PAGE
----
The Sony HX5's 10x zoom and Sweep Panorama mode are great features, but sluggish performance and a hefty price tag make it tough to recommend.
Quite some time prior to my testing of the Sony Cyber-shot H55, I used to shoot 35mm slides (mostly Ektachrome and Kodachrome). I loved the bold and vibrant, but highly accurate colors and the incredible detail captured by slow ISO speed 35mm transparency films, but I hated waiting two weeks to get my Kodachrome slides back. The digital imaging revolution changed all that. Today's photographers can do things that old time shooters never imagined possible like adjusting color (in-camera) to mimic slide film and reviewing images immediately after you shoot them.
Cameras have changed, too. After spending many years carrying a heavy 35mm camera bag around, I've come to appreciate super capable pocket sized point-and-shoot digicams. Until quite recently most compact and ultra-compact cameras featured 3x or 4x zooms, but consumers have been demanding more megapixels, smaller cameras, snappier performance, longer zooms and lower prices since the introduction of the first commercially available digital camera (the 1.3 megapixel Kodak DCS 100) in 1991.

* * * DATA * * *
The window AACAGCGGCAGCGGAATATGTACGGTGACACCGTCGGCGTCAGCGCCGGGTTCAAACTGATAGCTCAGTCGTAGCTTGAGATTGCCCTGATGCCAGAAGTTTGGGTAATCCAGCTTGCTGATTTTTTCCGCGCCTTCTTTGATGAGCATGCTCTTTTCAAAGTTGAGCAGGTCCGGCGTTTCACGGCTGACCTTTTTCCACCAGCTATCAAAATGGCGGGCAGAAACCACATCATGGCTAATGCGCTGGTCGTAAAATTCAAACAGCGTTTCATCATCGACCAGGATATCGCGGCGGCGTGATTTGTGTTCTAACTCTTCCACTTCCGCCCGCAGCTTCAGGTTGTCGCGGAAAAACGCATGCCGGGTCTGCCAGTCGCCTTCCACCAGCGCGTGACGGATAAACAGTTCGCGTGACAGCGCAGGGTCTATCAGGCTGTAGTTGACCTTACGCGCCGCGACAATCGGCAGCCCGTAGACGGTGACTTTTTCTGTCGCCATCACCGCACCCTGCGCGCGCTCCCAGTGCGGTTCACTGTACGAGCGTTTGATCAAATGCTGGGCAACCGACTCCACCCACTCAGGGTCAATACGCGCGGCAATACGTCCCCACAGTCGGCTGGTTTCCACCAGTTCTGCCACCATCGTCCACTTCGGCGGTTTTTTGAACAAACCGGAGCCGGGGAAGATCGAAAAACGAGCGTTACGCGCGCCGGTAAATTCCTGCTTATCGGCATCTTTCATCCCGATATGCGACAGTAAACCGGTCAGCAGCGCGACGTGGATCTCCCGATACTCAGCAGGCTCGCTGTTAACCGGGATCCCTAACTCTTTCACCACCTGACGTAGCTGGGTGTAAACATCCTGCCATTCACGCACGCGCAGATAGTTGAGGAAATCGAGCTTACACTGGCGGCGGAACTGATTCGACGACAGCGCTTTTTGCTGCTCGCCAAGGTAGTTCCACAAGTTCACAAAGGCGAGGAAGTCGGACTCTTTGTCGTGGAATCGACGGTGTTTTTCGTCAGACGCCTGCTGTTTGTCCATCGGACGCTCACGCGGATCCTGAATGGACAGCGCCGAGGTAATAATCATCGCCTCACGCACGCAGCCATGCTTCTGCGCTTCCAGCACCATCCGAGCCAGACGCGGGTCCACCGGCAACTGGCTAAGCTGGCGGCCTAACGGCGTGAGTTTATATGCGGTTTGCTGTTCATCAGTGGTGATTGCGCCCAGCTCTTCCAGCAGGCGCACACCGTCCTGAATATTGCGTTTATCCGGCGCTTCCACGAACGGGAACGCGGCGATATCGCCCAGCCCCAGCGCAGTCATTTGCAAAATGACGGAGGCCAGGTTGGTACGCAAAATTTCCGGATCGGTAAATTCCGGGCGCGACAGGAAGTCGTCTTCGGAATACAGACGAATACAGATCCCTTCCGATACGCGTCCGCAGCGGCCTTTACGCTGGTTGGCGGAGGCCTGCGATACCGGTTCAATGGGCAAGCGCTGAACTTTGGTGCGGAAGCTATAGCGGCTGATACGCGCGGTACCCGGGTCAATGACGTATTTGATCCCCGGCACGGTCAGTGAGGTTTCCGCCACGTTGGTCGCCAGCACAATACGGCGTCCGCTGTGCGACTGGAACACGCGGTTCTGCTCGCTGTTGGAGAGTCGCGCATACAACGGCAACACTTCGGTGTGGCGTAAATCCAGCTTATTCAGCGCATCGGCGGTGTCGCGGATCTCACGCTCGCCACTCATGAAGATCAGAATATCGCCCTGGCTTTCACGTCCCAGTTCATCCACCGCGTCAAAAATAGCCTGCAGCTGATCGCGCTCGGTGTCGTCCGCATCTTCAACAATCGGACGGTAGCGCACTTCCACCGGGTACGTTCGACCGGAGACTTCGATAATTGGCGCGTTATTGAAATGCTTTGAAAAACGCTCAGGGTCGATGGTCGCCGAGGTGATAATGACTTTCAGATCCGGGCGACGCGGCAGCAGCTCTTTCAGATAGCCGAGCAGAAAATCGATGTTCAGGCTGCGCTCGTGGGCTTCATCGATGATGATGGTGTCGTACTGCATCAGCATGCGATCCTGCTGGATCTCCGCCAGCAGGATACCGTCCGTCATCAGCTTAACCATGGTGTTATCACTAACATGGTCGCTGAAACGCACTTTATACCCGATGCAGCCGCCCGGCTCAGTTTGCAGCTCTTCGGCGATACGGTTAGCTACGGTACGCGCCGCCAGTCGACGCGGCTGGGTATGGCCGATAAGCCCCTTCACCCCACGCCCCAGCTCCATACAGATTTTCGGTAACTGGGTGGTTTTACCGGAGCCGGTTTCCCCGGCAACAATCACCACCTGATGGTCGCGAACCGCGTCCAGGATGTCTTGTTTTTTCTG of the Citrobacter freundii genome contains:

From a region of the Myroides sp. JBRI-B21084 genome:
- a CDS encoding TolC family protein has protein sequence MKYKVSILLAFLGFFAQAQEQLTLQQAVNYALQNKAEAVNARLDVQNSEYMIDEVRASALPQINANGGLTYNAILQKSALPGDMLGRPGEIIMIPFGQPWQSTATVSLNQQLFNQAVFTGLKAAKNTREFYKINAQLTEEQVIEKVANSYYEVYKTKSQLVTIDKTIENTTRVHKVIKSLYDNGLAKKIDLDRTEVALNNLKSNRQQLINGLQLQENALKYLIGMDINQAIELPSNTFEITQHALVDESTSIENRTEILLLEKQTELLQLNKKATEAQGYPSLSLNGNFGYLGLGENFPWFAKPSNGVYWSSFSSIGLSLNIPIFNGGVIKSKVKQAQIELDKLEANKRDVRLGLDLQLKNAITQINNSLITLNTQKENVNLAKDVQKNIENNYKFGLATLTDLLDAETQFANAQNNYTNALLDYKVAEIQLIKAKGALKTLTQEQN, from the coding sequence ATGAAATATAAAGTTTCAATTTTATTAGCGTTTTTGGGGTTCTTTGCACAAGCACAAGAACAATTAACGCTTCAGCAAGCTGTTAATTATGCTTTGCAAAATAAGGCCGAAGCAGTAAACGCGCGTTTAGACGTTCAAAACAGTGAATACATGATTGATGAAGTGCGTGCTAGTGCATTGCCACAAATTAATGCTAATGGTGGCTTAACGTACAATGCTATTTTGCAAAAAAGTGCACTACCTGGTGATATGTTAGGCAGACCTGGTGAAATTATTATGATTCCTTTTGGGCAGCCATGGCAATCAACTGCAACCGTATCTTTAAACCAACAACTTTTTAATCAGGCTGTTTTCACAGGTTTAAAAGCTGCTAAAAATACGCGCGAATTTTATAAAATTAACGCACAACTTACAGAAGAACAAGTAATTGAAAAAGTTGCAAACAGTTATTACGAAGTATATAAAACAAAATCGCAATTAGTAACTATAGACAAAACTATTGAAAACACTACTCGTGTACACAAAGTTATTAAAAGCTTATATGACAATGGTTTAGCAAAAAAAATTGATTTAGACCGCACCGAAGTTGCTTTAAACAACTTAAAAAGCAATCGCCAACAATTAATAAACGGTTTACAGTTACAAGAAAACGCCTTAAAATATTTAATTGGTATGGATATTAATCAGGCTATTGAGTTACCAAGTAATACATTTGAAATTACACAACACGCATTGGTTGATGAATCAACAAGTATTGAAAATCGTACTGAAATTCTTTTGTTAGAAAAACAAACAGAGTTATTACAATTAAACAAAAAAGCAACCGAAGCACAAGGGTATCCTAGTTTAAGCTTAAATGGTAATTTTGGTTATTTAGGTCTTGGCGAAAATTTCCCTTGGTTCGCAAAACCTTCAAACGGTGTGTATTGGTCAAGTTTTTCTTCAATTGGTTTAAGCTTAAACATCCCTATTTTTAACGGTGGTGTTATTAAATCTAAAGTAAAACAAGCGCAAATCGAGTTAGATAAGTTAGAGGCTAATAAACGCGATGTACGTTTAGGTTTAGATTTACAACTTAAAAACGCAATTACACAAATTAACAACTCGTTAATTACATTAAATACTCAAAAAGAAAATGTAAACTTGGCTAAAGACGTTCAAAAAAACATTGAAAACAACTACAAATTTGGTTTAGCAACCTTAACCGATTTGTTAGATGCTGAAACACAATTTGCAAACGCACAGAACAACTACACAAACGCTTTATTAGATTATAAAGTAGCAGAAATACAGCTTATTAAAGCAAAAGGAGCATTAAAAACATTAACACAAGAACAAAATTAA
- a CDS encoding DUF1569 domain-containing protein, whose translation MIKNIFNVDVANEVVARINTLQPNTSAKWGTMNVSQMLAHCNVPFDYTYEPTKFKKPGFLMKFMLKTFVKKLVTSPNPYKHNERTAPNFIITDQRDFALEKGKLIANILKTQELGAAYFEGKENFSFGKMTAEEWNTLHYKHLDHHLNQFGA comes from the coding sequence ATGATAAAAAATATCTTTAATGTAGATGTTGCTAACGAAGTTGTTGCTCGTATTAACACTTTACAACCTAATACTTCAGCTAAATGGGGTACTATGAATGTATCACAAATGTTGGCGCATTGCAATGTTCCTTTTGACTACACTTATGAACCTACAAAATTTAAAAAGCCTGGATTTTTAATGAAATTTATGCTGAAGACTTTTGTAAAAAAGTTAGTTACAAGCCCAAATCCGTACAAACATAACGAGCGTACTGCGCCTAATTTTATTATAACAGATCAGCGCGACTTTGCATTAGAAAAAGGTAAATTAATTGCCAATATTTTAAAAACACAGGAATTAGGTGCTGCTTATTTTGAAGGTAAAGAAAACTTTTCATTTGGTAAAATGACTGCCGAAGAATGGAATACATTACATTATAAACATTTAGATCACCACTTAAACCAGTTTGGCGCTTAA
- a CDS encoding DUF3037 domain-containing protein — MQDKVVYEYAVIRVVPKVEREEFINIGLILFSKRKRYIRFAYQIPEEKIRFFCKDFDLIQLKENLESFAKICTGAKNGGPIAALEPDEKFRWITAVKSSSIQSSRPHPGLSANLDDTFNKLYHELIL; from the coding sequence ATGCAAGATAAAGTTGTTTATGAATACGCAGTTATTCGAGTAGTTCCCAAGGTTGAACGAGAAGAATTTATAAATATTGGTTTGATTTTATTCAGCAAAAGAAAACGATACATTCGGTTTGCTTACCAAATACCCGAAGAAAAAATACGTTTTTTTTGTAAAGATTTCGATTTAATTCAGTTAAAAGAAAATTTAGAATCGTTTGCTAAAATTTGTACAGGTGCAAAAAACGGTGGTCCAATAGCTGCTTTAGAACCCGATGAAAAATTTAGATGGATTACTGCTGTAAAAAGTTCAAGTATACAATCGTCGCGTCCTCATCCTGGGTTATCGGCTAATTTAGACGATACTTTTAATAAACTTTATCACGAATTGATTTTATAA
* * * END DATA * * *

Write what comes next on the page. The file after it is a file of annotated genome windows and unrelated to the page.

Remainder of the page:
One of the most exciting developments in the ongoing digital imaging revolution is the compact ultrazoom - these minuscule cameras sport 10x to 15x zooms. Sony recently introduced two new compact ultrazoom Cyber-shots, the top of the line DSC-HX5 and its little brother the DSC-H55. The H55's collapsible 10x zoom makes it possible to carry a camera with a 25-250mm (equivalent) zoom lens around in your shirt pocket, and while most of its competition provides only auto exposure, the H55 features a full manual mode which may make it more appealing to photo enthusiasts who often disparage the compact ultrazoom class for its almost insidious dearth of user input.
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